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Free Thinking : The community

From tenantspin, residents John and Margo

The Impossible Dream?

  • John McGuirk
  • 6 Oct 06, 12:30 PM

What a sight. The young and the old, the fit and wheelchair-users

The famous and the ordinary, the talented and the run of the mill. Gorillas, chickens and not a scowl in sight. Even a cyber man, Dr Who style waving cheerfully at humans whom he would normally reduce to cinders.

It was of course, The Great North Run. Human beings at their best.

All nationalities, creeds and colours, laughing and enjoying themselves with thousands lining the route cheering them on while putting millions of pounds into charities.

It brings home to you the fact that while the world seems to be hurtling down the route to oblivion there are people hell bent on stopping it.

If only all wars could be topped for one day and one of these races like The London and New York marathons could be run (an impossibility I know but if only). Maybe both sides would realise that all is not lost and world integration is a possibility.

However the fact people are trying does give hope.

Imagine if every penny spent on arms was put into a fund and used for the betterment of all mankind, all of the world’s problems relating to living standards would be solved in no time at all.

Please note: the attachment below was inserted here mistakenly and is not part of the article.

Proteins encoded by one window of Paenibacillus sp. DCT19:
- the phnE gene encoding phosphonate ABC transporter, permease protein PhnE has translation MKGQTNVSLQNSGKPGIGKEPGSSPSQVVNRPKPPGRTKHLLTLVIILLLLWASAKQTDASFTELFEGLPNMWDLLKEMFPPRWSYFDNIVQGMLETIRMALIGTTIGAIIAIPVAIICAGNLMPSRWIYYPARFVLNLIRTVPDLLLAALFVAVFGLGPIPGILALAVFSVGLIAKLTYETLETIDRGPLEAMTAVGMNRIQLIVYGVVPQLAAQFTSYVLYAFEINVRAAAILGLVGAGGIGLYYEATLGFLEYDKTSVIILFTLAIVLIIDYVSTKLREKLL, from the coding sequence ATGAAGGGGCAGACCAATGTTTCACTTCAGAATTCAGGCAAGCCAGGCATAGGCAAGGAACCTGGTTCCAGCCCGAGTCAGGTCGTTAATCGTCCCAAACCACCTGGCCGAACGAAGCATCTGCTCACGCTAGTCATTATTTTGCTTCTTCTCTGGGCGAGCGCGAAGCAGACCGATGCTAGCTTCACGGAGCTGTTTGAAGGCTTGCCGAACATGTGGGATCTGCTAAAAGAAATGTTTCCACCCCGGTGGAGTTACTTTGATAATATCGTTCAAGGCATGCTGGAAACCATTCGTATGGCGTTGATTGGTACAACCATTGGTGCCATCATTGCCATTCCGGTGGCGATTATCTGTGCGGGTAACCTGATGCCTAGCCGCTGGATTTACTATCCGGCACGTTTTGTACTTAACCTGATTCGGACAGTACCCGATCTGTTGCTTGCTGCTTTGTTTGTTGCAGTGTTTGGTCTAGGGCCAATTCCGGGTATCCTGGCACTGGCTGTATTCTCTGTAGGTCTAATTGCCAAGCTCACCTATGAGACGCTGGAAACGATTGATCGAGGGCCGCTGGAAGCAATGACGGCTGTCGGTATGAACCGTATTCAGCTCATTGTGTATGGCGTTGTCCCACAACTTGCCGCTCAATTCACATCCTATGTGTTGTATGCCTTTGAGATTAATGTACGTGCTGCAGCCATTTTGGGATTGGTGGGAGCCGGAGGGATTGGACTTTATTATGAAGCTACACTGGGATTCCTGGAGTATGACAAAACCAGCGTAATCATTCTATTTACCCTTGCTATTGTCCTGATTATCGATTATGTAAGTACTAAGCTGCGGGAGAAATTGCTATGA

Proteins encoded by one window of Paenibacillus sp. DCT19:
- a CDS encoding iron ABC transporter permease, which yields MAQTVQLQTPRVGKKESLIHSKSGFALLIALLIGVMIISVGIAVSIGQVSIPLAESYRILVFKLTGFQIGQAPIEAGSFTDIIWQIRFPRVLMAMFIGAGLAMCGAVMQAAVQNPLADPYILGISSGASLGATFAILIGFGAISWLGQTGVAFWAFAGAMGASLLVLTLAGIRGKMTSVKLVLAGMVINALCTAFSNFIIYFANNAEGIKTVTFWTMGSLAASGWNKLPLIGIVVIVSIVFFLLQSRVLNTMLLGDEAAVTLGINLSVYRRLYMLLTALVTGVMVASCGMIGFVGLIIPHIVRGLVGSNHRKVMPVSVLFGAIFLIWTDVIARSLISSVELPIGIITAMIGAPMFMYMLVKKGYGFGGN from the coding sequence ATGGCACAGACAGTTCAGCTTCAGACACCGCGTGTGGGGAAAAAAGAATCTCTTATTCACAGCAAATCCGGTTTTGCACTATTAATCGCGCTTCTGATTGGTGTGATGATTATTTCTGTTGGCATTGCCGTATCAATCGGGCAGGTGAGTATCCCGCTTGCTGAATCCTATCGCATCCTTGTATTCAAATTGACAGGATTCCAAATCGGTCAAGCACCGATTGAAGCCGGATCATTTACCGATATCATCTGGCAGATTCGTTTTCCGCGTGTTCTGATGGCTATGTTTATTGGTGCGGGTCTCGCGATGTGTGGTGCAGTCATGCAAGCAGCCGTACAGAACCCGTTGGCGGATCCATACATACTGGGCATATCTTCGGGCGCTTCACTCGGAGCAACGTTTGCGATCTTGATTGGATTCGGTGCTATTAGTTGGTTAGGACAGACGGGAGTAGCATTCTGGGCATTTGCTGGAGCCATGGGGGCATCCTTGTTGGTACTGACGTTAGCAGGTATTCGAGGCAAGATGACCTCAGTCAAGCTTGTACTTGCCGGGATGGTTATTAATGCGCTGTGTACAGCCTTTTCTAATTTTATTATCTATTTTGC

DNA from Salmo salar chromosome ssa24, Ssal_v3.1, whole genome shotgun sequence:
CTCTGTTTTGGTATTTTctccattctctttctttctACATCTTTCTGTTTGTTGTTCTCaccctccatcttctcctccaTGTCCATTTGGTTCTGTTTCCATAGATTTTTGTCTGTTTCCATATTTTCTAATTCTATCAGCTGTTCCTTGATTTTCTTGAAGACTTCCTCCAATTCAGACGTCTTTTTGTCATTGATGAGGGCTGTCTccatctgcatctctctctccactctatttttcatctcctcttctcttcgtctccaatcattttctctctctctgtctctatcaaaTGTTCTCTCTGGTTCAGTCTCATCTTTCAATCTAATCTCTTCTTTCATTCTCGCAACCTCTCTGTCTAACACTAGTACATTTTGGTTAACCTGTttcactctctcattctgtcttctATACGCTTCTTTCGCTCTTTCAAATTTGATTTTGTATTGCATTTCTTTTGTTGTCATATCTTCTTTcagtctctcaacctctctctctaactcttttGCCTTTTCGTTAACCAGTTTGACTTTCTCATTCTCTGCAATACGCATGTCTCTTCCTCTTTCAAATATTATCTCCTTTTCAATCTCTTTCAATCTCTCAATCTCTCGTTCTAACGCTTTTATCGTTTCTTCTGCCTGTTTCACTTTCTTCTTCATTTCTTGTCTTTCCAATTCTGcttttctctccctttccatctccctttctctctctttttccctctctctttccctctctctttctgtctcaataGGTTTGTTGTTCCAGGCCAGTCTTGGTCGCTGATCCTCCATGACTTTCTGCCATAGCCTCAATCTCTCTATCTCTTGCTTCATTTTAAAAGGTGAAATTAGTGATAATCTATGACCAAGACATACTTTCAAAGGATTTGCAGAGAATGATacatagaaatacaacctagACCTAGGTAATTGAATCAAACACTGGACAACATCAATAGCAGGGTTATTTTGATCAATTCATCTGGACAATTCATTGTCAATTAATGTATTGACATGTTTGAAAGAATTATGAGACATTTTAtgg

But will it ever happen?

Comments

  1. At 02:57 PM on 11 Oct 2006, DontMindMe wrote:

    Human beings share more essential human values than we have differences.

    It's possible for strangers to share a mutually rewarding social time together despite differences of language, custom, culture, religion and politics.

    It is possible, at least for a short while, sometimes for years, perhaps indefintely, to overlook injustice and intolerance and work together as members of a nation to maintain a healthy civil society.

    Rather like, as Gandhi said, "The way to peace is peace."

    As the civil war was breaking out in Yugoslavia I attended a public meeting in London where a man from Bosnia stood up to emphasise that civil life carried on unsullied by the war-mongering.

    He appealed to the media to report the normality of peaceful civil life which at that time was still relatively intact.

    The point he was making was because the media focussed on the ills and did not represent the still healthy aspects of civil life, the media reflected the nation back to itself as mortally ill and was thereby contributing to its demise.

    To hold onto and nurture peace, do we need the media to reflect peace back to us?


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